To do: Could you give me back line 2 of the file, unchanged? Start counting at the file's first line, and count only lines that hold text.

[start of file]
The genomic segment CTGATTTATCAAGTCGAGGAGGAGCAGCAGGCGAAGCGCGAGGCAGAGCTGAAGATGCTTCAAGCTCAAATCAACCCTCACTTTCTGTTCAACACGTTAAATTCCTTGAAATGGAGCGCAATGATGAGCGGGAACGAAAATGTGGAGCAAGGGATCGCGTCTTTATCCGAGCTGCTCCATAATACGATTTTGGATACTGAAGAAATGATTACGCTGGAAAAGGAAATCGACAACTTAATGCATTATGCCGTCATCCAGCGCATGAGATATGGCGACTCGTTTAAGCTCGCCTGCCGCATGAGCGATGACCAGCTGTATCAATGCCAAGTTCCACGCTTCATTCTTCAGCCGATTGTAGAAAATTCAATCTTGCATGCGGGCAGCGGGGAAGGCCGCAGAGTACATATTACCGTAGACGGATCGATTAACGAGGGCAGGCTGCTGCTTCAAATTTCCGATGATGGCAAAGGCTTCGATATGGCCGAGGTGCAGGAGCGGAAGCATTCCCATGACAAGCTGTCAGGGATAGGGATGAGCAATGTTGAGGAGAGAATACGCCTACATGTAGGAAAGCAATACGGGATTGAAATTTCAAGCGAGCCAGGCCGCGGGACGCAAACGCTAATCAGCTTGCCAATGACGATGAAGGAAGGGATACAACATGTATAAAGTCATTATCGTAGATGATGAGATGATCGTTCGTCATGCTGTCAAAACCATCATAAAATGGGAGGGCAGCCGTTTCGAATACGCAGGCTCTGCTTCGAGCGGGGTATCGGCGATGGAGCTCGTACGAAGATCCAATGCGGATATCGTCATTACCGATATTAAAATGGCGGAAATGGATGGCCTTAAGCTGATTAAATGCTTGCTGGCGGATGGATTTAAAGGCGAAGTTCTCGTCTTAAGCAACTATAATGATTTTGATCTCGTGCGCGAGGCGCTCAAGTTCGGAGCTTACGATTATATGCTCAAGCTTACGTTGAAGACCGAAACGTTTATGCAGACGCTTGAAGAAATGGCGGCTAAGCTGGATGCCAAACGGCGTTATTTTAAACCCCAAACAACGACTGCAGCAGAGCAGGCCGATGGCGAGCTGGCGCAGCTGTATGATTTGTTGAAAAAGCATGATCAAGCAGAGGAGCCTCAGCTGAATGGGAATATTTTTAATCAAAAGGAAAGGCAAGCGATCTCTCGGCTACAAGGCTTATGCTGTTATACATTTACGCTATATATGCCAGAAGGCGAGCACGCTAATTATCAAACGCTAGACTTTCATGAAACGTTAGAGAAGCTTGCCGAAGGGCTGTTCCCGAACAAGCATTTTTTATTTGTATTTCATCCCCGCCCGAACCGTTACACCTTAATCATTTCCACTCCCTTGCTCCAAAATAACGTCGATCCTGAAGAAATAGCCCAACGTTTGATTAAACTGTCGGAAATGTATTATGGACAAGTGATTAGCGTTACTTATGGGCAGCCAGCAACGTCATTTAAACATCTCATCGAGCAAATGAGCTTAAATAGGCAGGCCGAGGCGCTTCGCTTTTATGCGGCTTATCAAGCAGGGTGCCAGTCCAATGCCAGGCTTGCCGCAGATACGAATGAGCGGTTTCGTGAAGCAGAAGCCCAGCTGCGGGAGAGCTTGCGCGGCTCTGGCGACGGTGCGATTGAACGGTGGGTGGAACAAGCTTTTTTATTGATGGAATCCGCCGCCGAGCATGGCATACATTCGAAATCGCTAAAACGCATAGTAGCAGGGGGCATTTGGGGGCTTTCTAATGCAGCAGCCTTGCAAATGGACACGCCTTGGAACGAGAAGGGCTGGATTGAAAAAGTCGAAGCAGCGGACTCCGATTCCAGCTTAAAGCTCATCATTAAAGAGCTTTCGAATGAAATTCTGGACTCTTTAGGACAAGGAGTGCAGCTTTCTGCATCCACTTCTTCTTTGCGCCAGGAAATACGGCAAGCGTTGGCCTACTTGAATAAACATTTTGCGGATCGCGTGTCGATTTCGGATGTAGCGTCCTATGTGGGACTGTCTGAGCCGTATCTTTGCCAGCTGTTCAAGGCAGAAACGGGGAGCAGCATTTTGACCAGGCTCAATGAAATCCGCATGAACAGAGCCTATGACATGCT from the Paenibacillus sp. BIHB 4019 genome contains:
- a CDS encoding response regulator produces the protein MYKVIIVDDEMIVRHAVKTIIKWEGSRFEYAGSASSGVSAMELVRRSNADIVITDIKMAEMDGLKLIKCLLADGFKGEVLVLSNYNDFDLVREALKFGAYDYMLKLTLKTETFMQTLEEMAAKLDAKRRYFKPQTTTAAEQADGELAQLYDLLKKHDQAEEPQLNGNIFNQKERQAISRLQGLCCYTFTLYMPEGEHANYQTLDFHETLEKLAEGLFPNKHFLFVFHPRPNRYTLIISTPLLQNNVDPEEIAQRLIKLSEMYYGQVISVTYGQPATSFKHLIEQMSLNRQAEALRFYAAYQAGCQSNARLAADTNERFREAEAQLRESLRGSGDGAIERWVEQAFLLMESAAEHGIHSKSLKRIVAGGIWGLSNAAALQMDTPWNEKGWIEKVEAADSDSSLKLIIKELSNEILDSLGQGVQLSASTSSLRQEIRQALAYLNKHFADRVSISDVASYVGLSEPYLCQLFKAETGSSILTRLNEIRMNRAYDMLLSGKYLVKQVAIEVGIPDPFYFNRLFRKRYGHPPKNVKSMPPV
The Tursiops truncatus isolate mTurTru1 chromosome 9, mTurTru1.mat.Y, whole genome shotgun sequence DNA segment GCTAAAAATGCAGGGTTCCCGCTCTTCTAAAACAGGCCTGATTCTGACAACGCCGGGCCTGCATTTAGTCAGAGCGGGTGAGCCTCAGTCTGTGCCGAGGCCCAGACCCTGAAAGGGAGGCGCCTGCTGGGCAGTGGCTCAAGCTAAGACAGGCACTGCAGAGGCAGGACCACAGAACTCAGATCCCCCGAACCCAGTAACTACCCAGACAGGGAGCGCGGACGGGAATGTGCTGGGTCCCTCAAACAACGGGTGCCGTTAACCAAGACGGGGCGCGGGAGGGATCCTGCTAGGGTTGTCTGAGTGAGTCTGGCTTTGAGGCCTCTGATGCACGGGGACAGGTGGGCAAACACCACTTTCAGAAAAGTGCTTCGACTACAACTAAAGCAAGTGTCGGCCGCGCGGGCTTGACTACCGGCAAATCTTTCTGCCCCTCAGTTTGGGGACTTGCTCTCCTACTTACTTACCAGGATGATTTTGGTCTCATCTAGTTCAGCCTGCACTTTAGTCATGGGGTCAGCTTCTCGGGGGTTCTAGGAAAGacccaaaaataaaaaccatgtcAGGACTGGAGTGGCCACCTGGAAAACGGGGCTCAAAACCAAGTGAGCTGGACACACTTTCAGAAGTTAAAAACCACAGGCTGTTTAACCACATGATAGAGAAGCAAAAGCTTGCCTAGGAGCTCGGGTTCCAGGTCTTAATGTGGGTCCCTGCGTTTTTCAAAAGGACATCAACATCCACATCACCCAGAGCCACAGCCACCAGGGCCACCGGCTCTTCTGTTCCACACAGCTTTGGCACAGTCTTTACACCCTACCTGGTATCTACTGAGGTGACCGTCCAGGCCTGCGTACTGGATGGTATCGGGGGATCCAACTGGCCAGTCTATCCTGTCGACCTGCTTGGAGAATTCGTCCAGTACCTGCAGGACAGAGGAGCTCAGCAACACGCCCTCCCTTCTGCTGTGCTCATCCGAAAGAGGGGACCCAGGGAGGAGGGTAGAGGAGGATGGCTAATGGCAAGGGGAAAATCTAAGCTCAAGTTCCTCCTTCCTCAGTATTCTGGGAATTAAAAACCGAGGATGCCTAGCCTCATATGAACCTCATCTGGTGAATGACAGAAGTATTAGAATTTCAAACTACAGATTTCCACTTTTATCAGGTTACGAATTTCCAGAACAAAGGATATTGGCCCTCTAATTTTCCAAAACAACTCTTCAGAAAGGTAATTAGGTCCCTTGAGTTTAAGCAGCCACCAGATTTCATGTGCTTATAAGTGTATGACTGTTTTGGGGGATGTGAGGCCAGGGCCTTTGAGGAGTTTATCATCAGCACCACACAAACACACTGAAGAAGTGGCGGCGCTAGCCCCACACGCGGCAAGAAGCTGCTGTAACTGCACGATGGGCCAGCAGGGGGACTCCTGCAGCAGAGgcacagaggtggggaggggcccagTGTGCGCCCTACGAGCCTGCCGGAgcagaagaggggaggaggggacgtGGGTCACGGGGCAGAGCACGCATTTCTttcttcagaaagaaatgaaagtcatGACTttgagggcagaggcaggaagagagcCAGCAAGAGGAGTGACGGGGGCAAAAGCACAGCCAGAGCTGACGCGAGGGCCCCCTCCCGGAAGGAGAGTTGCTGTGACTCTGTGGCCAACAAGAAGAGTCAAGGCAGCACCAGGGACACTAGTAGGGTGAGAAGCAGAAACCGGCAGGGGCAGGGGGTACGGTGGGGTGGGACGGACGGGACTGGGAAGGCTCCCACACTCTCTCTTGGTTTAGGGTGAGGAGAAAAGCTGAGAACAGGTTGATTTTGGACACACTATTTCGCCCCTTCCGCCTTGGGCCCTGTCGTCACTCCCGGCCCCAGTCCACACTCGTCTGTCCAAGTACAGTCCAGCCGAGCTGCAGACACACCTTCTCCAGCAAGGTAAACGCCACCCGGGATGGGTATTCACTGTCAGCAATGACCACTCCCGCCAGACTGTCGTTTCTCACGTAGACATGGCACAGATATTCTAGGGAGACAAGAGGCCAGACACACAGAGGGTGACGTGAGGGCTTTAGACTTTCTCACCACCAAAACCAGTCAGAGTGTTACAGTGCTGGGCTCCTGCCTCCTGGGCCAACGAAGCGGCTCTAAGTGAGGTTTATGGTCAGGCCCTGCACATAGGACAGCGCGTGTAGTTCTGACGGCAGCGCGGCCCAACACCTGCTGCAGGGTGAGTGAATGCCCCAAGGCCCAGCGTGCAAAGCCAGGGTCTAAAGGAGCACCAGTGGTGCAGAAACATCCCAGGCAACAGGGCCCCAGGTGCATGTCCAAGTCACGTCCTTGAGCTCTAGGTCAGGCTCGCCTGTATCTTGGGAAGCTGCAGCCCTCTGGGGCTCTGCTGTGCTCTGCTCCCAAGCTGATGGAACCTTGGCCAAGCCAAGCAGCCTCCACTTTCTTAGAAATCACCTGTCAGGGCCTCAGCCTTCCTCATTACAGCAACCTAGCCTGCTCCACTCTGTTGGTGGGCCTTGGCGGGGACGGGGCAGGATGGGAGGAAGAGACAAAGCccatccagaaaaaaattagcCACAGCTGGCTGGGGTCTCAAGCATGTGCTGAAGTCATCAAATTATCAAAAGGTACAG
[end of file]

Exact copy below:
- a CDS encoding response regulator produces the protein MYKVIIVDDEMIVRHAVKTIIKWEGSRFEYAGSASSGVSAMELVRRSNADIVITDIKMAEMDGLKLIKCLLADGFKGEVLVLSNYNDFDLVREALKFGAYDYMLKLTLKTETFMQTLEEMAAKLDAKRRYFKPQTTTAAEQADGELAQLYDLLKKHDQAEEPQLNGNIFNQKERQAISRLQGLCCYTFTLYMPEGEHANYQTLDFHETLEKLAEGLFPNKHFLFVFHPRPNRYTLIISTPLLQNNVDPEEIAQRLIKLSEMYYGQVISVTYGQPATSFKHLIEQMSLNRQAEALRFYAAYQAGCQSNARLAADTNERFREAEAQLRESLRGSGDGAIERWVEQAFLLMESAAEHGIHSKSLKRIVAGGIWGLSNAAALQMDTPWNEKGWIEKVEAADSDSSLKLIIKELSNEILDSLGQGVQLSASTSSLRQEIRQALAYLNKHFADRVSISDVASYVGLSEPYLCQLFKAETGSSILTRLNEIRMNRAYDMLLSGKYLVKQVAIEVGIPDPFYFNRLFRKRYGHPPKNVKSMPPV